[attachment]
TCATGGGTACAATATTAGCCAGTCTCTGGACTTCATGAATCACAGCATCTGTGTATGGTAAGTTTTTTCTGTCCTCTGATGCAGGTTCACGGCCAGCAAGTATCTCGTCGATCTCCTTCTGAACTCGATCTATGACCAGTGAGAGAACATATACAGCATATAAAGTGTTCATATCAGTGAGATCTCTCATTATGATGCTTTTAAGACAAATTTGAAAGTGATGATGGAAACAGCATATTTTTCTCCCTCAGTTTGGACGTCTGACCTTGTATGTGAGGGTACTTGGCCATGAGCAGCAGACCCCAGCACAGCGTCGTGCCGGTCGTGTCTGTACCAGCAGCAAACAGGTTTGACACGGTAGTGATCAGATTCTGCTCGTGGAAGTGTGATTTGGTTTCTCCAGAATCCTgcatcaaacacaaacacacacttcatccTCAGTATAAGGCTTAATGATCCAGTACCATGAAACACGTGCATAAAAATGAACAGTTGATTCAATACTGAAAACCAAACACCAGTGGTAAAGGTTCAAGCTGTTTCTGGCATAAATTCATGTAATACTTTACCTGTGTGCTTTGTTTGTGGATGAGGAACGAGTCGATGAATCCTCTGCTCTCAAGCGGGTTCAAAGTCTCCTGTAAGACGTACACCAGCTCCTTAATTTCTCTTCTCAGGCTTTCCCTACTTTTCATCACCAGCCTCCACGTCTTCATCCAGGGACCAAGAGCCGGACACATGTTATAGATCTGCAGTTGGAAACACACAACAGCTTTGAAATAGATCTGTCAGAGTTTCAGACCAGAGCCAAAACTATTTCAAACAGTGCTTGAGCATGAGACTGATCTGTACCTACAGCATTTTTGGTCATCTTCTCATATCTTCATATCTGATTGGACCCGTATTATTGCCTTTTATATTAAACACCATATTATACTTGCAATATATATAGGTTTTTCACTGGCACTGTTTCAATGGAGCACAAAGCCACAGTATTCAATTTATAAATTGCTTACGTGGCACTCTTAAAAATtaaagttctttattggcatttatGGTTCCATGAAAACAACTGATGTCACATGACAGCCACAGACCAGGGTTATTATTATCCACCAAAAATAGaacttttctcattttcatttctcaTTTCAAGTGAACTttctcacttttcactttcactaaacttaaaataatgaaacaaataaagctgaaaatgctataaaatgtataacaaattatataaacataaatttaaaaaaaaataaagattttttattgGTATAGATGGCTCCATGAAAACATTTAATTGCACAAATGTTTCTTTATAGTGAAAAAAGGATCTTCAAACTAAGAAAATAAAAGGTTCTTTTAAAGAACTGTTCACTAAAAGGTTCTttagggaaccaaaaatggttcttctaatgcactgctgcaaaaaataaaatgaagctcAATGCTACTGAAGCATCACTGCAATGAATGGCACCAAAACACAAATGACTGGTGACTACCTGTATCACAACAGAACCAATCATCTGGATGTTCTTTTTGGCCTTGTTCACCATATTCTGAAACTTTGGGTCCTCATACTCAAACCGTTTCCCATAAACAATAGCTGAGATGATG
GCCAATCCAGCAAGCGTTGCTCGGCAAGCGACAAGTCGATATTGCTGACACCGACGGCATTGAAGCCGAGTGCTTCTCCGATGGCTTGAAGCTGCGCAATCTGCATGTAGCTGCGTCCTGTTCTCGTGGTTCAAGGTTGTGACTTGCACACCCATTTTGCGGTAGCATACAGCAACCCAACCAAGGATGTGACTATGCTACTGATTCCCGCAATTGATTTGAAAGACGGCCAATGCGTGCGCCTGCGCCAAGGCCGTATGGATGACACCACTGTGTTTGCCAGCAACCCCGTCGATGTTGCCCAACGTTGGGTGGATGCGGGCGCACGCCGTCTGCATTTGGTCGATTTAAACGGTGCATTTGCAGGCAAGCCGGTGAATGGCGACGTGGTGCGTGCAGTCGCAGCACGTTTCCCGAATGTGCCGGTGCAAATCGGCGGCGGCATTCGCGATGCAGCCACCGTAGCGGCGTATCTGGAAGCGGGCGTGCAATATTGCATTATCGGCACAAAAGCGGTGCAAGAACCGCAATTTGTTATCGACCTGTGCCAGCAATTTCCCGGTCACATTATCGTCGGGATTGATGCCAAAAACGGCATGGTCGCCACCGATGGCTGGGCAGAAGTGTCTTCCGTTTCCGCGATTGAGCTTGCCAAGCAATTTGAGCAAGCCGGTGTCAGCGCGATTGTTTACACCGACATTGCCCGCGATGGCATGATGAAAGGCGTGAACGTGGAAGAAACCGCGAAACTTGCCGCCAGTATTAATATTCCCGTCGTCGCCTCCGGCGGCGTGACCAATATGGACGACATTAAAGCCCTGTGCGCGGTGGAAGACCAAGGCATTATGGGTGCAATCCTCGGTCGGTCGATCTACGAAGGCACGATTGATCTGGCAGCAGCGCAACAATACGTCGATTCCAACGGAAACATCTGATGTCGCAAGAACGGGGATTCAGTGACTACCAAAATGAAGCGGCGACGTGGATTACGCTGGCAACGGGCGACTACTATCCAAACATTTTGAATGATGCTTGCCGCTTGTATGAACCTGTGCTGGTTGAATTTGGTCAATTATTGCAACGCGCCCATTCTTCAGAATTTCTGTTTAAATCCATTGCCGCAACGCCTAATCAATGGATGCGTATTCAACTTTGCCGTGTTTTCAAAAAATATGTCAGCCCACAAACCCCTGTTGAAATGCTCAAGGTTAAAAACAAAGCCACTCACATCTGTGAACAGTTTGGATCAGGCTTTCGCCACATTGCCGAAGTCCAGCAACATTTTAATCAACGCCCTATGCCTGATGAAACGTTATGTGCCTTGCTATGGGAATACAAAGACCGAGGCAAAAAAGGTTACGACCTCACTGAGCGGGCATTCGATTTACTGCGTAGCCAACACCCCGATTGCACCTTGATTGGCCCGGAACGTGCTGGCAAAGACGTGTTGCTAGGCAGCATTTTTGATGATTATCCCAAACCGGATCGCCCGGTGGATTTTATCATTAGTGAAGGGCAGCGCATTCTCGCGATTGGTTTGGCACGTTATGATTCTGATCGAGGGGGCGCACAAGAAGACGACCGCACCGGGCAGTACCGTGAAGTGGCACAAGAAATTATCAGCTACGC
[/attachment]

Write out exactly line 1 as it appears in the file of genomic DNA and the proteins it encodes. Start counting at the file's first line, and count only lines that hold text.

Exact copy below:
TCATGGGTACAATATTAGCCAGTCTCTGGACTTCATGAATCACAGCATCTGTGTATGGTAAGTTTTTTCTGTCCTCTGATGCAGGTTCACGGCCAGCAAGTATCTCGTCGATCTCCTTCTGAACTCGATCTATGACCAGTGAGAGAACATATACAGCATATAAAGTGTTCATATCAGTGAGATCTCTCATTATGATGCTTTTAAGACAAATTTGAAAGTGATGATGGAAACAGCATATTTTTCTCCCTCAGTTTGGACGTCTGACCTTGTATGTGAGGGTACTTGGCCATGAGCAGCAGACCCCAGCACAGCGTCGTGCCGGTCGTGTCTGTACCAGCAGCAAACAGGTTTGACACGGTAGTGATCAGATTCTGCTCGTGGAAGTGTGATTTGGTTTCTCCAGAATCCTgcatcaaacacaaacacacacttcatccTCAGTATAAGGCTTAATGATCCAGTACCATGAAACACGTGCATAAAAATGAACAGTTGATTCAATACTGAAAACCAAACACCAGTGGTAAAGGTTCAAGCTGTTTCTGGCATAAATTCATGTAATACTTTACCTGTGTGCTTTGTTTGTGGATGAGGAACGAGTCGATGAATCCTCTGCTCTCAAGCGGGTTCAAAGTCTCCTGTAAGACGTACACCAGCTCCTTAATTTCTCTTCTCAGGCTTTCCCTACTTTTCATCACCAGCCTCCACGTCTTCATCCAGGGACCAAGAGCCGGACACATGTTATAGATCTGCAGTTGGAAACACACAACAGCTTTGAAATAGATCTGTCAGAGTTTCAGACCAGAGCCAAAACTATTTCAAACAGTGCTTGAGCATGAGACTGATCTGTACCTACAGCATTTTTGGTCATCTTCTCATATCTTCATATCTGATTGGACCCGTATTATTGCCTTTTATATTAAACACCATATTATACTTGCAATATATATAGGTTTTTCACTGGCACTGTTTCAATGGAGCACAAAGCCACAGTATTCAATTTATAAATTGCTTACGTGGCACTCTTAAAAATtaaagttctttattggcatttatGGTTCCATGAAAACAACTGATGTCACATGACAGCCACAGACCAGGGTTATTATTATCCACCAAAAATAGaacttttctcattttcatttctcaTTTCAAGTGAACTttctcacttttcactttcactaaacttaaaataatgaaacaaataaagctgaaaatgctataaaatgtataacaaattatataaacataaatttaaaaaaaaataaagattttttattgGTATAGATGGCTCCATGAAAACATTTAATTGCACAAATGTTTCTTTATAGTGAAAAAAGGATCTTCAAACTAAGAAAATAAAAGGTTCTTTTAAAGAACTGTTCACTAAAAGGTTCTttagggaaccaaaaatggttcttctaatgcactgctgcaaaaaataaaatgaagctcAATGCTACTGAAGCATCACTGCAATGAATGGCACCAAAACACAAATGACTGGTGACTACCTGTATCACAACAGAACCAATCATCTGGATGTTCTTTTTGGCCTTGTTCACCATATTCTGAAACTTTGGGTCCTCATACTCAAACCGTTTCCCATAAACAATAGCTGAGATGATG